Testimony indicated that access to the diversion structure was interrupted in June of 1985 for a period of three days when a nearby property owner installed underground electrical lines, and for a few days in June of 1987 when the bridge across Ophir Creek was washed out. Smithson testified that access to the diversion structure was also blocked for a separate period of ten days when he ran underground power to his home.

Jordan testified that he personally inspected his property and researched the title to his tract before purchasing it from the federal government.[2] During his repeated visits before and after purchasing the property, prior to commencing construction, Jordan never witnessed anyone crossing his property to reach the sand trap.

During the construction of his home in 1991, Jordan first learned that water users crossed his property to access the sand trap. It was then that he encountered a neighbor walking southbound on the property. In a cordial twenty-minute conversation, the neighbor mentioned that he was going to work on "his water system." Unaware of what this meant, Jordan indicated that, once his home was completed, foot travel near his home would no longer be allowed.

Uncontroverted testimony indicates that Jordan first encountered Bailey on November 9, 1992, while working in a long and deep trench on his property. Bailey, after stopping his vehicle and introducing himself, claimed that the trench was blocking his access and that he wanted to take a route near Jordan's house to the sand trap. Jordan advised against such a route because of the danger created by a series of open trenches on the property and, also, because he valued his privacy. As Bailey continued walking near Jordan's house in disregard of the admonition, he informed Jordan that he had a 140-year history of water rights. At that point, Jordan called the sheriff and lodged a trespass complaint.

Bailey was tried in justice court for criminal trespass on April 1, 1993. After explaining that the other routes were practically inaccessible, he was acquitted of the criminal trespass charge.

Jordan built a fence in the summer of 1994 to prevent people from wandering into his yard and to keep his animals in an enclosed area. Although it did not impede foot traffic, *832 the fence blocked vehicular access to the diversion structure on Ophir Creek. Three months after completion of the fence, Bailey filed a complaint against Jordan for malicious prosecution. Jordan counterclaimed for declaratory relief seeking an adjudication that no easements encumbered his property. He also sought injunctive relief. Bailey unsuccessfully sought a temporary restraining order to preclude Jordan from blocking access to the diversion structure with the fence.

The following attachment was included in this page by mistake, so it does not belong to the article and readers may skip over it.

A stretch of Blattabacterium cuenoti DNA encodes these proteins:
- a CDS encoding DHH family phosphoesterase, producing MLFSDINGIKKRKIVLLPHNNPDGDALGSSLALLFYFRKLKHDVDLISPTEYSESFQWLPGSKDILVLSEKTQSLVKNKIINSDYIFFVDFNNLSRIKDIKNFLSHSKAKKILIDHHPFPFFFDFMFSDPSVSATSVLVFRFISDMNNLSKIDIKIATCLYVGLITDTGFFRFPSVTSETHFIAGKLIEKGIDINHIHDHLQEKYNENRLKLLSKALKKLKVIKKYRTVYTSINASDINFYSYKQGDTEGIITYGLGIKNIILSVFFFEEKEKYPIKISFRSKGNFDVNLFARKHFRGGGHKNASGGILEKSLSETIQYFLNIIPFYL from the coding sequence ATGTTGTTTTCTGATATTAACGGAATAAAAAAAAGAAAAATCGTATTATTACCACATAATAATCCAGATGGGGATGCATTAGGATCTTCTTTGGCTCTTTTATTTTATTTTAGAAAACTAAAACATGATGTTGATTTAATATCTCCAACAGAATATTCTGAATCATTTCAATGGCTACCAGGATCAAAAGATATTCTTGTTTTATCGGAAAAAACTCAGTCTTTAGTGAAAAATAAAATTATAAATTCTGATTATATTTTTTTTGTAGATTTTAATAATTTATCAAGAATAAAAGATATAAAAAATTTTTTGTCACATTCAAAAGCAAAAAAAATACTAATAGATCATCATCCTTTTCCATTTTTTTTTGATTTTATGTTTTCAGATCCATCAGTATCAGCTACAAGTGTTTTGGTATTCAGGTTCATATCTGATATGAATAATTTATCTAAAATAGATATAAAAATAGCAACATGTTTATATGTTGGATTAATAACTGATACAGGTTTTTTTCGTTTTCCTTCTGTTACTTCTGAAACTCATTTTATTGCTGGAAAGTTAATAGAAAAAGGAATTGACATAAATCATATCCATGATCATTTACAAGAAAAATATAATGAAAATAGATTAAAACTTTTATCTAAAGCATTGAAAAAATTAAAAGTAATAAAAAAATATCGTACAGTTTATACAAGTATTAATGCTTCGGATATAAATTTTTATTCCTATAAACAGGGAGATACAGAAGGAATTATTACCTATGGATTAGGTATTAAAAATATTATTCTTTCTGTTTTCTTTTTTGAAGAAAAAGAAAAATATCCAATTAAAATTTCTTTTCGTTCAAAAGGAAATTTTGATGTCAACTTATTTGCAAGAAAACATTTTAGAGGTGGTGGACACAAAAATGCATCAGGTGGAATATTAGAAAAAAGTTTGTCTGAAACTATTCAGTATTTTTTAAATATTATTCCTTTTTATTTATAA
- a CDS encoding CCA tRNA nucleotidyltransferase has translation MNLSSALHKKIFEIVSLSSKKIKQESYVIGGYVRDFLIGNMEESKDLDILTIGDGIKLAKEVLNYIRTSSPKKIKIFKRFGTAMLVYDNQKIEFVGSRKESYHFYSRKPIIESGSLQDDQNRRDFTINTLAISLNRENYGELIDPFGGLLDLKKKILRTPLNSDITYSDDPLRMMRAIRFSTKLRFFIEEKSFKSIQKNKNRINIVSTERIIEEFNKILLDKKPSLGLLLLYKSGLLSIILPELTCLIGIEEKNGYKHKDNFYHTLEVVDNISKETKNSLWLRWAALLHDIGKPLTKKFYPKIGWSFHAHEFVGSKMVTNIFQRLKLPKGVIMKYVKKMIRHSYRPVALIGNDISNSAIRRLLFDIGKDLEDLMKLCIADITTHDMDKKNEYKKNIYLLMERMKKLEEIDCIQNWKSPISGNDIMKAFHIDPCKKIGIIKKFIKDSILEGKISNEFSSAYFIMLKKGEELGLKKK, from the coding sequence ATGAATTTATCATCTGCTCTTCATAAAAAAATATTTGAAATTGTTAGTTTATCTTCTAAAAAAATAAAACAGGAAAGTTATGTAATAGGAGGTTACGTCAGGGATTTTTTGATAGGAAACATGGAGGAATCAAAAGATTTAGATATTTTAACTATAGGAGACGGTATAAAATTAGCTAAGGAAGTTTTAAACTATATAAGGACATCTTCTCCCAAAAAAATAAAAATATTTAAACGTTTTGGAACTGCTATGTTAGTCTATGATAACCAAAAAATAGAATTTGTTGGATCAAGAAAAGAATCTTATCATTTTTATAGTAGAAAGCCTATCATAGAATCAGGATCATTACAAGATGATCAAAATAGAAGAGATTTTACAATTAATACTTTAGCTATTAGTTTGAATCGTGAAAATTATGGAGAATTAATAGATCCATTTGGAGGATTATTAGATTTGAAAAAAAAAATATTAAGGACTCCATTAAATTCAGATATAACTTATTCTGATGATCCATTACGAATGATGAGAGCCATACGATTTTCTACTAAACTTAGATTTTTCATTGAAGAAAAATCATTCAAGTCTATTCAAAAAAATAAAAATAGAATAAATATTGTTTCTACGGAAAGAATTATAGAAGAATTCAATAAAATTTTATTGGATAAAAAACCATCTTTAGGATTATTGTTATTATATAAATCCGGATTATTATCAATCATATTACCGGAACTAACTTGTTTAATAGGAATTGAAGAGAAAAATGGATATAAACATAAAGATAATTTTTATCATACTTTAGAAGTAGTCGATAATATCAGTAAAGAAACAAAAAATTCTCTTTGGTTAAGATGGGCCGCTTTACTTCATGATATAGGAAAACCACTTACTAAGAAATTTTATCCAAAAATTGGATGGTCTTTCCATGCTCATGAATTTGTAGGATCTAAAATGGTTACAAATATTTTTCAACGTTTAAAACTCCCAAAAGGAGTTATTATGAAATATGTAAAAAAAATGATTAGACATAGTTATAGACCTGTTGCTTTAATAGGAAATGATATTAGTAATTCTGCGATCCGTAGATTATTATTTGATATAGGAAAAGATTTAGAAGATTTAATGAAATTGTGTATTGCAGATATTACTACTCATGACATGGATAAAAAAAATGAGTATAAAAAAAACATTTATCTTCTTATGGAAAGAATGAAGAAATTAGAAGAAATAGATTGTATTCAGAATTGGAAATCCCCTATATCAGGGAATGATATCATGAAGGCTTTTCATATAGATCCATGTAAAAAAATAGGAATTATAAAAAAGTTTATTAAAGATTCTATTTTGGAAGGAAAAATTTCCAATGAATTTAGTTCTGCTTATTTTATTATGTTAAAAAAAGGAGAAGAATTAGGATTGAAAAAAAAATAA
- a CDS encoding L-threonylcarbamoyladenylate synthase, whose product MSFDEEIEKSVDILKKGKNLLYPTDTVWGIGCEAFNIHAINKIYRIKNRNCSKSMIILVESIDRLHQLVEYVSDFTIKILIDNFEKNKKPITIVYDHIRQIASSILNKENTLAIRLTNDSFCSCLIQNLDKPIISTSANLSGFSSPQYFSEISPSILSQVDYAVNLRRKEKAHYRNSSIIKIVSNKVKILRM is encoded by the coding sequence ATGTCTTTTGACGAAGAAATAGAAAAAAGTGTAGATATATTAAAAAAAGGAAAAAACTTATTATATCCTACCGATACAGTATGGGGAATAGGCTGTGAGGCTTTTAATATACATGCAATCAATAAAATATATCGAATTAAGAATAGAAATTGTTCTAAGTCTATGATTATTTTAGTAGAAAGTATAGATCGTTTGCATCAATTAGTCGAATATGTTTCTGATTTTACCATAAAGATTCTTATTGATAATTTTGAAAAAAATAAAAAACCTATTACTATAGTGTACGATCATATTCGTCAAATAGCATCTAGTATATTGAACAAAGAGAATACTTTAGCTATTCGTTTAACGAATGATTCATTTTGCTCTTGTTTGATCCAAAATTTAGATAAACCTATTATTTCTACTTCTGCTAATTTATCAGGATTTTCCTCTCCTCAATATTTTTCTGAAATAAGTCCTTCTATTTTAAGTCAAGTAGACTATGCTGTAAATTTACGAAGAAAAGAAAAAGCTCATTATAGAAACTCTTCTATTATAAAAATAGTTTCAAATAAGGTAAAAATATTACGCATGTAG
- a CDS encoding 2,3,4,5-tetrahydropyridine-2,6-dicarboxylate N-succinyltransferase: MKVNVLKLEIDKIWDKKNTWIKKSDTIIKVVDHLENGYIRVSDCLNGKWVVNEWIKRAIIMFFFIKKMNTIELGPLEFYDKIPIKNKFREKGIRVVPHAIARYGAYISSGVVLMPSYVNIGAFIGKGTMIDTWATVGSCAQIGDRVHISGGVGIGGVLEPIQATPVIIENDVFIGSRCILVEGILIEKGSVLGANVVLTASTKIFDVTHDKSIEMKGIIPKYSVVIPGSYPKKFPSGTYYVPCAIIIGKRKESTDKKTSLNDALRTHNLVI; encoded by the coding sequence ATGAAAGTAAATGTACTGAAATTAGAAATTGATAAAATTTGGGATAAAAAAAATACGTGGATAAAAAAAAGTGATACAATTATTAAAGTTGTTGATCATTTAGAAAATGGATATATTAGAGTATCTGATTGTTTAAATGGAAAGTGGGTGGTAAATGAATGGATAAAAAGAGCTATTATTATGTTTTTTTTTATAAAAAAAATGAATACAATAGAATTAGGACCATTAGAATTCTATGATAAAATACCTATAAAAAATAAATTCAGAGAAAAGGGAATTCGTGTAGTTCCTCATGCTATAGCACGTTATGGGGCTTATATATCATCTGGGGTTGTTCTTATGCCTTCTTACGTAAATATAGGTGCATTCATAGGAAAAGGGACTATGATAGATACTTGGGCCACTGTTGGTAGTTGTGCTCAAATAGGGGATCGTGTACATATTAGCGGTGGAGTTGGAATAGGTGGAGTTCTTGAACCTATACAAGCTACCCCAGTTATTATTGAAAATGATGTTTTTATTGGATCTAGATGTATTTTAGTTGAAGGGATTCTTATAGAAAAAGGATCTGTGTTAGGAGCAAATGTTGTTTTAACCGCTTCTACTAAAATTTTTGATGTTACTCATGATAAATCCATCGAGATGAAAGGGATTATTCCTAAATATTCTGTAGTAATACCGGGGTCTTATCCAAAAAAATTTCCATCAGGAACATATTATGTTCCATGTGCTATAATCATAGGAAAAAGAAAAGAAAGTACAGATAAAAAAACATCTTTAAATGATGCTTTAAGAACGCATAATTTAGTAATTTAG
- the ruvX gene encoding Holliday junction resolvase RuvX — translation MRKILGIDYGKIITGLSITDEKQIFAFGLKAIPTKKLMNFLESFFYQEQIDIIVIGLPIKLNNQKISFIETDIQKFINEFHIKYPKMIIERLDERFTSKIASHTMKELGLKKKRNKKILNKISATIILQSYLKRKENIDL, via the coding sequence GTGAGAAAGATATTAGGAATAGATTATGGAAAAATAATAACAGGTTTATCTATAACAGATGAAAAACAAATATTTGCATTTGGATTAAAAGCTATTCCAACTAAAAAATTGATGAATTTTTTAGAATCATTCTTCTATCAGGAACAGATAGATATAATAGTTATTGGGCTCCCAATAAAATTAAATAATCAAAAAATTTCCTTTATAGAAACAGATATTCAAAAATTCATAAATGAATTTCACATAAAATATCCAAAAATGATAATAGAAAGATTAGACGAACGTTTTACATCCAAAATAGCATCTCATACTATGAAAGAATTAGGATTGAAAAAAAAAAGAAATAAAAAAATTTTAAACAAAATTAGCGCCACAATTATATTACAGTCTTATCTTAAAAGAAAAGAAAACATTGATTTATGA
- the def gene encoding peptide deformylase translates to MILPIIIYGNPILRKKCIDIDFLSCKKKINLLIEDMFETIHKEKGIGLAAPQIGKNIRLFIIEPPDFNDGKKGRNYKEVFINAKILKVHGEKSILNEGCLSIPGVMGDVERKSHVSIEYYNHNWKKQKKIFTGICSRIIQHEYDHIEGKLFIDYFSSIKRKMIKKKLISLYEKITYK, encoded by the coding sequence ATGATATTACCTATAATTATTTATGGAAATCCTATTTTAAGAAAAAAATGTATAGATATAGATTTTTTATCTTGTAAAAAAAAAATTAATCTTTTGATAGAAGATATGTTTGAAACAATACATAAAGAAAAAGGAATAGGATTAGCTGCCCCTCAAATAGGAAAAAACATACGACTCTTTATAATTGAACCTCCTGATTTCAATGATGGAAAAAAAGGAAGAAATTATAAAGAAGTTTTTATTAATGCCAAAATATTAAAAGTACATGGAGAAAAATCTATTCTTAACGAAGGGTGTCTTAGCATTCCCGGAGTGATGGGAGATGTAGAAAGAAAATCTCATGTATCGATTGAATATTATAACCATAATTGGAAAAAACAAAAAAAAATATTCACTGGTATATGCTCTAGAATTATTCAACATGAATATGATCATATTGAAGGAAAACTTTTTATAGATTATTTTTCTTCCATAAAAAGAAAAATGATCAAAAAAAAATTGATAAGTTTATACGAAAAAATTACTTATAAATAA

At trial, Bailey testified that the only reasonable route to the sand trap passed within several feet of Jordan's house. Relying on an aerial photograph, Bailey referred to this path as a "white trail." He also testified that he had used this path for many years until the "trespass incident." Jordan maintains that a close examination of the aerial photograph reveals that the "white trail" is actually a drift of white boulders, and that no other trial witnesses described such path leading to the sand trap.

Bailey testified that, at the time of the trespass incident, he was unaware of the fourth route running east of Jordan's property near Smithson's house to the sand trap, and stressed again that the routes from the fire station and along the open ditch are not impossible to traverse, but are "practically inaccessible."

At the conclusion of the trial, the district court awarded Bailey judgment on all issues. Jordan appeals.

DISCUSSION Standard of Review

A district court's determinations of fact will not be set aside unless they are clearly erroneous. Hermann Trust v. Varco-Pruden Buildings, 106 Nev. 564, 566, 796 P.2d 590, 591-92 (1990). If the district court's findings are supported by substantial evidence they will be upheld. Nelson v. Peckham Plaza Partnerships, 110 Nev. 23, 25, 866 P.2d 1138, 1139 (1994).

The Three Prescriptive Easements[3]

In Nevada, adverse, continuous, open and peaceable use for a five-year period are the requisite elements for claiming an easement by prescription. Stix v. La Rue, 78 Nev. 9, 11, 368 P.2d 167, 168 (1962). Exclusivity is not a requisite element. Id. at 14, 368 P.2d at 169. Adverse use is established by asserting a right to use the land. Michelsen v. Harvey, 107 Nev. 859, 863, 822 P.2d 660, 663 (1991). The standard of proof in establishing an easement by prescription is clear and convincing evidence. Wilfon v. Hampel 1985 Trust, 105 Nev. 607, 608, 781 P.2d 769, 770 (1989). Bailey argues that he and his predecessors in interest perfected the easements before Jordan acquired his property in 1989.

Bailey maintains that Twaddle Ditch users exercised their water rights from 1856 until the flood of 1983 destroyed the old diversion dam. Because the flood required the construction of a new diversion structure, access road and pipeline, Bailey was attempting to acquire easements by prescription along post-1983 routes. Bailey maintains that the Twaddle Ditch water users openly, continuously and adversely crossed the Jordan tract without interruption from 1983 until 1992, when Jordan started to block their access. Thus, the factual dispute was when and if *833 these routes were adversely, continuously, openly and peaceably used for a five-year period.